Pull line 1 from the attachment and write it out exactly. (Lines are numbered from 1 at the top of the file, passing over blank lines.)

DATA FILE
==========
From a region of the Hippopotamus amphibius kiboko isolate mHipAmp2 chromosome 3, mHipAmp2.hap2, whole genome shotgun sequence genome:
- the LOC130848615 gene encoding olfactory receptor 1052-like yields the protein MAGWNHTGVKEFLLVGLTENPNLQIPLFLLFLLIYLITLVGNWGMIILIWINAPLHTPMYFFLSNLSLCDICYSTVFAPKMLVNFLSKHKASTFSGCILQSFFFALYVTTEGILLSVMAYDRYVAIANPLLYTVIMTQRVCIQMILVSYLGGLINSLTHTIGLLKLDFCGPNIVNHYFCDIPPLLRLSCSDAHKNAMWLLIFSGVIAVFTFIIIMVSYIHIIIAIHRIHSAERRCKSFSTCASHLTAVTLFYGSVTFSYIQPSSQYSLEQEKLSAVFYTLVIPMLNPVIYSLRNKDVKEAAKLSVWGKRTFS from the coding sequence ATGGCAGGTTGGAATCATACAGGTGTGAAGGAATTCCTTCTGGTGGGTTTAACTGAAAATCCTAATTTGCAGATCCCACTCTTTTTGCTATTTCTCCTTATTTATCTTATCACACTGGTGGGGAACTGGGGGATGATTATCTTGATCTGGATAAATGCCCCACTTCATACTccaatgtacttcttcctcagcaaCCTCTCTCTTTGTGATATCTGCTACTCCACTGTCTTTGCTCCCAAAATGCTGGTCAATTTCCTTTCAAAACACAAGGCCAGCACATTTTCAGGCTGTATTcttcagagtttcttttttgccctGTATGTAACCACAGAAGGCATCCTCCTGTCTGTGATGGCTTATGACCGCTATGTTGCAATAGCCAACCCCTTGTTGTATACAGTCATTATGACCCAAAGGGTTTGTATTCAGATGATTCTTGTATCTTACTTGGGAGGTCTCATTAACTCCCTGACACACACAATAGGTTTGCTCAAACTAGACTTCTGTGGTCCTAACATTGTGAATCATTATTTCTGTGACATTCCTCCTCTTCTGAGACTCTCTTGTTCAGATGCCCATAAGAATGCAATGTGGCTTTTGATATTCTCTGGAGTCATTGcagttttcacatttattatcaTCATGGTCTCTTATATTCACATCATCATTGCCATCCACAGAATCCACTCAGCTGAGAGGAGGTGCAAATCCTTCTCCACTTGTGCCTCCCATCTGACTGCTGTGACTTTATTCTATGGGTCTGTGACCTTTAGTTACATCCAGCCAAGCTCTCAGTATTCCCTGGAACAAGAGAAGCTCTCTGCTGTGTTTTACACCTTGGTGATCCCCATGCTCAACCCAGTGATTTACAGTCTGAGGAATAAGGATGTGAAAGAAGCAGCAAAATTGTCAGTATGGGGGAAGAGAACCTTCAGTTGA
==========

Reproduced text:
From a region of the Hippopotamus amphibius kiboko isolate mHipAmp2 chromosome 3, mHipAmp2.hap2, whole genome shotgun sequence genome: